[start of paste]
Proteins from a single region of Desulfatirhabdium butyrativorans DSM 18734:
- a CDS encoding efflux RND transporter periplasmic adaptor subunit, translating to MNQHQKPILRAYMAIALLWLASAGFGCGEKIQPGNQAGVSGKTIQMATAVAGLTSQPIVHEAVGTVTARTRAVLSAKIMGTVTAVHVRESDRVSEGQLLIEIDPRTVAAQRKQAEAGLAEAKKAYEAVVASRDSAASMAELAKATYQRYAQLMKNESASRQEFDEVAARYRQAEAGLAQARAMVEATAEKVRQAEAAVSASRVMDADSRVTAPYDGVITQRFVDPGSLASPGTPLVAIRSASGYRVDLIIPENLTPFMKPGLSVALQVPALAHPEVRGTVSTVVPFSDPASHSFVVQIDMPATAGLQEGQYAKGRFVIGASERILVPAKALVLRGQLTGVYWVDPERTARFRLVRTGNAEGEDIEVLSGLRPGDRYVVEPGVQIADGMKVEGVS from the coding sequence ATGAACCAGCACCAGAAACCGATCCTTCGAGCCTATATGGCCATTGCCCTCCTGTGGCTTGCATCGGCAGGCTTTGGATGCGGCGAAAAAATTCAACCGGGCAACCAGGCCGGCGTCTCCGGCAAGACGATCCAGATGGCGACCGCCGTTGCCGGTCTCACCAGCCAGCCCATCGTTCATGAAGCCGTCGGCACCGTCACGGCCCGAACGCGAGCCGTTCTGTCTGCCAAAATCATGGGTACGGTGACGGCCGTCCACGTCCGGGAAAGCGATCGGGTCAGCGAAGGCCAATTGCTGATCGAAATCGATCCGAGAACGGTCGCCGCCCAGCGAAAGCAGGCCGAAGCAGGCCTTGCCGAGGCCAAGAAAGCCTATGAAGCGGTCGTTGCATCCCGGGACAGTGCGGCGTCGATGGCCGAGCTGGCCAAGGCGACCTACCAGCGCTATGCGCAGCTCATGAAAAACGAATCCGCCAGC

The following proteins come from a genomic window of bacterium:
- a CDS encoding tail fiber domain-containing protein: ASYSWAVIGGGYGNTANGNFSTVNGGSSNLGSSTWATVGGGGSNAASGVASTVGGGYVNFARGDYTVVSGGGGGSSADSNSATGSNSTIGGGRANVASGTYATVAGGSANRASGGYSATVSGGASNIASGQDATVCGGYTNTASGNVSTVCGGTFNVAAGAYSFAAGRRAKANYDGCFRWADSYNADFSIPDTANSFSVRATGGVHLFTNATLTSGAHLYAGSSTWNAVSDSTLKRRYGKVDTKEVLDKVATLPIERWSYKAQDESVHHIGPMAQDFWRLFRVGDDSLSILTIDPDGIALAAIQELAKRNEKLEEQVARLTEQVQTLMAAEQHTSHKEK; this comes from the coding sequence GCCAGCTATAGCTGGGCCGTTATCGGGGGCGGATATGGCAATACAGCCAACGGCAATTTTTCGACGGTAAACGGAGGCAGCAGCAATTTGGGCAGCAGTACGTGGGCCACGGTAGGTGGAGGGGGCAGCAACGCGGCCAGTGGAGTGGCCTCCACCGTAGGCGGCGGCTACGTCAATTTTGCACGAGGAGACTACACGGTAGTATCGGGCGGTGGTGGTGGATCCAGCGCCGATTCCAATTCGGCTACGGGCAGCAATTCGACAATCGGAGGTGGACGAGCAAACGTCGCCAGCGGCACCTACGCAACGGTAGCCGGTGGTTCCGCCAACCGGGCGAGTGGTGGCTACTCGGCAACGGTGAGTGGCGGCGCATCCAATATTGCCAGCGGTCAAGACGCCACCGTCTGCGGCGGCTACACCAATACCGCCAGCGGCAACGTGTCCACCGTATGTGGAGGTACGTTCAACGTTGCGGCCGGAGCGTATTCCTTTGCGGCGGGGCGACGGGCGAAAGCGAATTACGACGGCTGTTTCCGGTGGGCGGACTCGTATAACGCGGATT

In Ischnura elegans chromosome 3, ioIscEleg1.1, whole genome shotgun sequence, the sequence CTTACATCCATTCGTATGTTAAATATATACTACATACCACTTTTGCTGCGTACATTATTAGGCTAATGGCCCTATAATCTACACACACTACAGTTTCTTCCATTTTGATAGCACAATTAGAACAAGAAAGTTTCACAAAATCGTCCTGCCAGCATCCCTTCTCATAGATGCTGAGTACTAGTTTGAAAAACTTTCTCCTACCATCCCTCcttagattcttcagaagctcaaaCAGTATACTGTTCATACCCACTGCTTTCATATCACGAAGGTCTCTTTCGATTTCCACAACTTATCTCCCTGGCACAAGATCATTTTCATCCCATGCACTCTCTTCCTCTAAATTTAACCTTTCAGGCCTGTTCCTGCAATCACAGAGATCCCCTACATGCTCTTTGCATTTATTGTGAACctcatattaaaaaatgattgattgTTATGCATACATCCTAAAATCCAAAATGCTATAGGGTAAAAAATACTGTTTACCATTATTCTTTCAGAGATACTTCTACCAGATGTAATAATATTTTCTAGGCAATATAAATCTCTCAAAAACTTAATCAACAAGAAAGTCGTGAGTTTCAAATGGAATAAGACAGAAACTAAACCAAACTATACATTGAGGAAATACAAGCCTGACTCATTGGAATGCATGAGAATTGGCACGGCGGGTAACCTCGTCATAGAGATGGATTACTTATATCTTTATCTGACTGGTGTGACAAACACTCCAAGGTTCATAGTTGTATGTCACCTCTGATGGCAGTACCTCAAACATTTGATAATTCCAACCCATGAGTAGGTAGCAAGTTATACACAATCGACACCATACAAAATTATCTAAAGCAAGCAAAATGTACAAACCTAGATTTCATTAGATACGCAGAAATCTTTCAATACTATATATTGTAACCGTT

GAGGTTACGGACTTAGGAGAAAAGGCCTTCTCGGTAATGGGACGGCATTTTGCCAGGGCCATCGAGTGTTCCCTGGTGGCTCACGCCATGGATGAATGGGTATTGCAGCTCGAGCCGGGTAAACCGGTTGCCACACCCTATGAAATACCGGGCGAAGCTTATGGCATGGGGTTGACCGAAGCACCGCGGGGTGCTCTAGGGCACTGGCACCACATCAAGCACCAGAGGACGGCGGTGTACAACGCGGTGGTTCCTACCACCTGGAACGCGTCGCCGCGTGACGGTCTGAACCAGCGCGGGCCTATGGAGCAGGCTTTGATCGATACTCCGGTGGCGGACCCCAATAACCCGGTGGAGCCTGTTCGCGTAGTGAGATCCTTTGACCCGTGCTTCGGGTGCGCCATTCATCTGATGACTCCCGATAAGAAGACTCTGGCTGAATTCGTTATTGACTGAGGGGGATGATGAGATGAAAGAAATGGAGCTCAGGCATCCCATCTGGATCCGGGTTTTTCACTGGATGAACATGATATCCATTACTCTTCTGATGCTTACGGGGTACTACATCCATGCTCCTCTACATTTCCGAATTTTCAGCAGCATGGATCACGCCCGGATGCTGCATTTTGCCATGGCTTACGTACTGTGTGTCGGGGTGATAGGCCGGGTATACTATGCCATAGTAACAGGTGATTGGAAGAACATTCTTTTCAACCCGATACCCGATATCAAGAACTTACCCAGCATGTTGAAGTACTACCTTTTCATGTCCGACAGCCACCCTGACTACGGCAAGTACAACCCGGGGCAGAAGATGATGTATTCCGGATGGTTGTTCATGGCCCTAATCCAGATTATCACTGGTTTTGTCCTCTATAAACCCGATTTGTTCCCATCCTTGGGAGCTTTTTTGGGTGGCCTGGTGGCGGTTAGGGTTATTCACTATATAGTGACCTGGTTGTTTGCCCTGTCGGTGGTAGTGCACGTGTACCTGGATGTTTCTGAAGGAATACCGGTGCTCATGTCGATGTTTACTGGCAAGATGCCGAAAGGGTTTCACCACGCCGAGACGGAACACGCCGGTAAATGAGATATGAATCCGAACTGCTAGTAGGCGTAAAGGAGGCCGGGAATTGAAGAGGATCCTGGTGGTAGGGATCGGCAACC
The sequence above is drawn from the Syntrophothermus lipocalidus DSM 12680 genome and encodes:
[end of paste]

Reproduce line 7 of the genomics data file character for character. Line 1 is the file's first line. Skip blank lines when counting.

The sequence above is drawn from the Syntrophothermus lipocalidus DSM 12680 genome and encodes: